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Haeralis

Puritan Board Freshman
Algernon Sidney was a republican political theorist during the period of the English Civil War who was executed for his strident opposition to the theories of political absolutism propagated by heretical royalists like Robert Filmer (from a divine right perspective) and Thomas Hobbes (from an atheistic, liberal perspective). Sidney may be somewhat obscure today, but that has not always been the case. He was almost unparalleled in his influence on the American Founders, with only the Bible, Locke and perhaps Montesquieu being referenced more during the Revolutionary period. Thomas Jefferson listed Sidney as one of the primary inspirations for the Declaration of Independence, alongside Aristotle, Cicero, and John Locke.

On the subject of Sidney's religious views, I recently read through Dr. Michael Winship's essay, "The Calvinist Republicanism of Algernon Sidney," in the Journal of British Studies with great fascination. Sidney's religious views have been woefully under-explored. The recent rediscovery of his radical republican political tract, the Court Maxims has prompted renewed interest in Sidney's political theology. Much to the surprise of many scholars, who simply assumed with little evidence that he was heterodox or anti-Calvinist in his theology, Court Maxims reveals that Sidney was almost certainly a Calvinist Congregationalist who identified not only with the politics of the Puritan Republican Revolutionaries, but also with their theology. As Winship writes, Sidney:

"was, and acknowledged himself to be, a Calvinist. His theological assertions... mirror those of the orthodox Independent divines whose company he favoured (the Independents' congregationalism was an offshoot of Presbyterianism). Sidney was willing to call himself a "Puritan" and his religion was grounded [like Vane's] in the crowning creation of Puritanism: "experimental" Calvinism, the translation of the theology of predestination and absolute depravity into conversionist piety."

Straight from the mouth of Sidney himself, you can find whole pages of his wisdom on the subject of republicanism, the need for a virtuous citizenry, and the necessity of constitutionally limited government. But perhaps the best expression of his aspirations can be found in his last apology and testimony before his execution.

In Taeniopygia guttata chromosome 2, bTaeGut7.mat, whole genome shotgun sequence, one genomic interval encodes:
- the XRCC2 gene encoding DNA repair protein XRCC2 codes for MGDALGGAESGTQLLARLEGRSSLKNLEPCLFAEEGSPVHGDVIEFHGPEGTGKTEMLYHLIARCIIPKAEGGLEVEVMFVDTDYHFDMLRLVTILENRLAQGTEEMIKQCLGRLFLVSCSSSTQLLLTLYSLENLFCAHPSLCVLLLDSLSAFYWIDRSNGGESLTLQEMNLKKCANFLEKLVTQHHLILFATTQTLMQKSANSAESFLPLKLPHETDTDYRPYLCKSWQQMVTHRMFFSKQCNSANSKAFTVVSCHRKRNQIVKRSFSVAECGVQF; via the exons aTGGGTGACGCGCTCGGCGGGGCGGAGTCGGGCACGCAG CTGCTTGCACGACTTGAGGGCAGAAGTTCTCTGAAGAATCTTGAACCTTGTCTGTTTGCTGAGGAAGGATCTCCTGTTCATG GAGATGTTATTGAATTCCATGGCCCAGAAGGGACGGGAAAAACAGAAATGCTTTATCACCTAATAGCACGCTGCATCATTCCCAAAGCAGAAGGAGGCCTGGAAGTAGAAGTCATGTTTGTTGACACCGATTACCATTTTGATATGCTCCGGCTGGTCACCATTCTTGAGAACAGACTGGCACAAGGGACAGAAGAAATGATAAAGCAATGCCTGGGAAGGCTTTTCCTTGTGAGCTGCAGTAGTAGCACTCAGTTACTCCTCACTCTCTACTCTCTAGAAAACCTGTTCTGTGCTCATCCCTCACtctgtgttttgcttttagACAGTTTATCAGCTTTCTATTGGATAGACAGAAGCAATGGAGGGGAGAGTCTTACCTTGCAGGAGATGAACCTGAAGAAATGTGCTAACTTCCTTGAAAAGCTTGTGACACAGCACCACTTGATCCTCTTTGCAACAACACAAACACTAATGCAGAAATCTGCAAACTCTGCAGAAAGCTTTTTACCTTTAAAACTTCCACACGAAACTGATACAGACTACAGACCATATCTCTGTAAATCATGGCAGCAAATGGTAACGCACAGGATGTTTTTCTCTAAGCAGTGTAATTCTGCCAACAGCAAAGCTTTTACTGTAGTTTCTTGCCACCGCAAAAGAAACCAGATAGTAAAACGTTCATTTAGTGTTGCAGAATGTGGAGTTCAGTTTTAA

"Being ready to die under an accusation of many crimes, I thought it fit to leave this as a testimony unto the world, that, as I had from my youth endeavored to uphold the common rights of mankind, the laws of this land, and the true Protestant religion, against corrupt principles, arbitrary power; and Popery, I do now willingly lay down my life for the same; and having a sure witness within me, that God doth absolve, and uphold me, in the utmost extremities, am very little solicitous, though man doth condemn me... I believe that the people of God in England have, in these late years, generally grown faint: some, through fear, have deflected from the integrity of their principles; some have been too deeply plunged themselves in worldly cares, and, so as they might enjoy their trades and wealth, have less regarded the treasure that is laid up in heaven: but I think there are very many who have kept their garments unspotted; and hope that God will deliver them, and the nation for their sakes. God will not suffer this land, where the Gospel hath of late flourished more than any other part of the world, to become a slave of the world, he will not suffer it to become a land of graven images: he will stir up witnesses of the truth, and, in his own time, spirit his people to stand up for his cause, and deliver them. I lived in this belief, and am now about to die in it; I know that my Redeemer lives; and, as He hath in great measure upheld me in the day of my calamity, hope that He will still uphold me by his spirit in this last moment, and giving me grace to glorify Him in my death, receive me into the glory prepared for those that fear Him, when my body shall be dissolved. Amen."
 
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